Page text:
Skip to: Content
Skip to: Site Navigation
Skip to: Search

Red velvet pound cake

Red velvet and Christmas are a perfect match. Wrapped in plastic with a cute bow, or baked into mini loaf pans, this pound cake makes a great last-minute gift.

By The Runaway Spoon / December 18, 2013

Top your pound cake with a glaze or sparkling sanding sugar.

The Runaway Spoon


Christmas is the perfect time for red velvet. It’s the festive color of the season, and it is just so fun. 

Skip to next paragraph

The Runaway Spoon

Perre Magness has studied food and cooking around the world, mostly by eating, but also through serious study. Coursework at Le Cordon Bleu London and intensive courses in Morocco, Thailand and France has broadened her own culinary skill and palate. The kitchen of choice is at home, cooking like most people, experimenting with unique but practical ideas.

Recent posts

I’ve made red velvet polka dot cookies and red velvet surprise cupcakes, and experiment with even more ideas. But this may be the most practical. Pound cake is such a holiday staple – it’s easy to make, keeps well and freezes beautifully. Serve hefty slices with whipped cream or ice cream and some festive sprinkles for a dessert, or smaller slices on a buffet. Wrap a loaf in plastic wrap with pretty ribbon and it makes a beautifully fun, festive gift. I haven’t tried it yet, but I think it would be lovely baked in those little decorated paper mini loaf pans as a gift.

I’ve added a simple glaze (skip it for freezing or wrapping) because it adds a lovely snowy top, but the cake is rich even without it. I’ve even sprinkled the glaze with sparkling sanding sugar to give it a real winter wonderland effect.

Red velvet pound cake

1/2 cup (1 stick) butter,  at room temperature

1-1/2 cups granulated sugar

3 eggs

1 teaspoon vanilla

1-1/2 tablespoons red food coloring

1-1/4 cups all-purpose flour

1/4 cup cocoa powder

Pinch of salt

1/2 teaspoon baking soda

1-1/2 teaspoons cider vinegar

1/2 cup buttermilk

For the glaze

1 cup powdered sugar

1 tablespoon buttermilk

1. Preheat oven to 325 degrees F. Lightly grease and flour a 9- by 5-inch loaf pan or use a baking spray.

2. Cream the butter and sugar together in the bowl of an electric mixer until light and fluffy, about 5 minutes, scraping down the sides of the bowl as needed. Add the eggs one at a time, beating well after each addition. Beat in the vanilla and food coloring on slow speed.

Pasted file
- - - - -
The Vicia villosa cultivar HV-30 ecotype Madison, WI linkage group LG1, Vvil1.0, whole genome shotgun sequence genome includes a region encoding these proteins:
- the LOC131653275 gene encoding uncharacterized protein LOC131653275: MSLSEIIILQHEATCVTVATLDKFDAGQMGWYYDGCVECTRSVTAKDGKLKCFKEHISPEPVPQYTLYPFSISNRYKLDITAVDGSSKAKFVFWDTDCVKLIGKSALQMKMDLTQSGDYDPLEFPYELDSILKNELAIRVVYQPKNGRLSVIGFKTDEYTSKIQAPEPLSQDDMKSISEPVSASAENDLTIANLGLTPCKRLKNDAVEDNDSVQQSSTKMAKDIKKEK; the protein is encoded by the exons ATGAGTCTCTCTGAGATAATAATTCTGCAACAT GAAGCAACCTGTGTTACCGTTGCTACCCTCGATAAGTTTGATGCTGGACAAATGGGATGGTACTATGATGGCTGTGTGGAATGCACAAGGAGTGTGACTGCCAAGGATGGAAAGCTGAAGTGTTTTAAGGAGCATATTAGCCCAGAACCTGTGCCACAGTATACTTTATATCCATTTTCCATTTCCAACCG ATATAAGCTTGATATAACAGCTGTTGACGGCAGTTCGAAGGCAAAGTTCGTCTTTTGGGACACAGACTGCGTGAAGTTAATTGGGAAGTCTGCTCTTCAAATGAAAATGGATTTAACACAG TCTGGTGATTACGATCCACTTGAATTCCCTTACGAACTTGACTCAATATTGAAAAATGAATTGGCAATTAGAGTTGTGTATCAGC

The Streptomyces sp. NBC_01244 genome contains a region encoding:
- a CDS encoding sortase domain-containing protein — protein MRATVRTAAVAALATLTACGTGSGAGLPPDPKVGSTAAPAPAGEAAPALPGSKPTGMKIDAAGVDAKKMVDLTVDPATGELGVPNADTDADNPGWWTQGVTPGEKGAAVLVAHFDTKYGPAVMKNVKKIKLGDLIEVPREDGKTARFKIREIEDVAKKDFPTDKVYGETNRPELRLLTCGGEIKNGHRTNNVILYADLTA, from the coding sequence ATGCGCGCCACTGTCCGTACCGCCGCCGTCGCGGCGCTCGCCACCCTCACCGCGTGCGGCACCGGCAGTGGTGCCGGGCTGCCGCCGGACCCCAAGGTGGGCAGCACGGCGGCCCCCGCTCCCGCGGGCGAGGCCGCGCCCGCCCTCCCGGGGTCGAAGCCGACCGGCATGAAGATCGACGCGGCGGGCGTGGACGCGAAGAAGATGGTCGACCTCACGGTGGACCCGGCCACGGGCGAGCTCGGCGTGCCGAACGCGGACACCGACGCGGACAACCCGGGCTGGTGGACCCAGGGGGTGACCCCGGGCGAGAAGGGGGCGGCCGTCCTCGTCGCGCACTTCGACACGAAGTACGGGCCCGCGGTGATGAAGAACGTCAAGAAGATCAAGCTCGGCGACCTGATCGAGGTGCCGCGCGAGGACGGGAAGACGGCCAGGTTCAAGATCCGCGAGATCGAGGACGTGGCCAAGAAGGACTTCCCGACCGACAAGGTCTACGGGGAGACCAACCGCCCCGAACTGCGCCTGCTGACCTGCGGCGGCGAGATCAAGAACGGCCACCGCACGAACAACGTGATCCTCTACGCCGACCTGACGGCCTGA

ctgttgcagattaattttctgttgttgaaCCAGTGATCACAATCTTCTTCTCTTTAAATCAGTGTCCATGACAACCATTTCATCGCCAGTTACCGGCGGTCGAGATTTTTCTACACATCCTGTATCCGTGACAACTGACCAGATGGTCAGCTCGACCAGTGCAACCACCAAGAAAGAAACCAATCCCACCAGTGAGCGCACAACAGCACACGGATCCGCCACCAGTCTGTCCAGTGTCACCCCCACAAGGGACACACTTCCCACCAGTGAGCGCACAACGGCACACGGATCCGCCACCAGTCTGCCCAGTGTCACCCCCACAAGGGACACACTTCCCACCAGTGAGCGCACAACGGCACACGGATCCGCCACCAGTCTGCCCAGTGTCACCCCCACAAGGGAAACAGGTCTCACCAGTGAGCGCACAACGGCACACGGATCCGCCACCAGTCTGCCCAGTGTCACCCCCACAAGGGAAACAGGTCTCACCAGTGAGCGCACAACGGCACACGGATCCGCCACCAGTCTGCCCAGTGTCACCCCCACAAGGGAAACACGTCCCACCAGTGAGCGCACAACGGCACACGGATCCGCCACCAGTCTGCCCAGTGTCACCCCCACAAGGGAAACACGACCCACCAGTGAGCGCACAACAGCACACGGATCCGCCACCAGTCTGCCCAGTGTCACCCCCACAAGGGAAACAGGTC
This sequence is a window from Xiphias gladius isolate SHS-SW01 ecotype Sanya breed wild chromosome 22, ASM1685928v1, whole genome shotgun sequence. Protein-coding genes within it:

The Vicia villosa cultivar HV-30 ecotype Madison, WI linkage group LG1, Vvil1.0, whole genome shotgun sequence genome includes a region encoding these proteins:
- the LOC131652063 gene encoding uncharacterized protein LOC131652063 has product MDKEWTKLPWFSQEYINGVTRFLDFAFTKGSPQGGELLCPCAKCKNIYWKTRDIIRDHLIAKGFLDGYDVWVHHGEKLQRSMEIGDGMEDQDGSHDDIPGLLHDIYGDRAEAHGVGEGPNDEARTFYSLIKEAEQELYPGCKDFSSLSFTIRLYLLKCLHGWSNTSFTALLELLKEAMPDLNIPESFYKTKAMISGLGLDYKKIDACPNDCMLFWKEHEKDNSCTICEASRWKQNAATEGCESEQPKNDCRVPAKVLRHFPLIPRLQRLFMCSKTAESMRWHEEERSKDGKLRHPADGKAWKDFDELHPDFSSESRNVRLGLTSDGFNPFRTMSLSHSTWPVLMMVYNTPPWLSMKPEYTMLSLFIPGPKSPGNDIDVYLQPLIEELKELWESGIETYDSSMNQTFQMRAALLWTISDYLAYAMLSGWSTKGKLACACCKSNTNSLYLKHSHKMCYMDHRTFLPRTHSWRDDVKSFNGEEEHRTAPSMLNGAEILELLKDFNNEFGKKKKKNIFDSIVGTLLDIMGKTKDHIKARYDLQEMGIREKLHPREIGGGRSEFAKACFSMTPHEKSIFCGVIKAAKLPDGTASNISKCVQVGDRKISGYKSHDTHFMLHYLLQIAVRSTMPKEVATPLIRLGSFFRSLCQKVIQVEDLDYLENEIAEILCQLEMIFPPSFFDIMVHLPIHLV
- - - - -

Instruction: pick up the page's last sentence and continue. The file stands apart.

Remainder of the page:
3. Sift the flour, salt, and cocoa together in a bowl. Dissolve the baking soda in the vinegar and add to the buttermilk in the measuring jug. Beat the dry ingredients into the butter and egg alternately with the buttermilk in three additions, mixing well after each and scraping down the sides of the bowl frequently.

4. Pour batter into prepared pan and smooth the top. Tap the pan on the counter a few times to release air bubbles. Bake for about 50 minutes or until cake is done and a toothpick inserted comes out clean. Cool in pan about 10 minutes. Remove cake from pan to a wire rack to cool completely.

For the glaze

Whisk together the powdered sugar and buttermilk until you have a runny glaze (use a bit more buttermilk if needed). Pour the glaze evenly over the cake, allowing it to drip down the sides.

Related post on The Runaway Spoon: Traditional pound cake

The Christian Science Monitor has assembled a diverse group of food bloggers. Our guest bloggers are not employed or directed by The Monitor and the views expressed are the bloggers' own and they are responsible for the content of their blogs and their recipes. All readers are free to make ingredient substitutions to satisfy their dietary preferences, including not using wine (or substituting cooking wine) when a recipe calls for it. To contact us about a blogger, click here.


  • Weekly review of global news and ideas
  • Balanced, insightful and trustworthy
  • Subscribe in print or digital

Special Offer


Doing Good


What happens when ordinary people decide to pay it forward? Extraordinary change...

Danny Bent poses at the starting line of the Boston Marathon in Hopkinton, Mass.

After the Boston Marathon bombings, Danny Bent took on a cross-country challenge

The athlete-adventurer co-founded a relay run called One Run for Boston that started in Los Angeles and ended at the marathon finish line to raise funds for victims.

Become a fan! Follow us! Google+ YouTube See our feeds!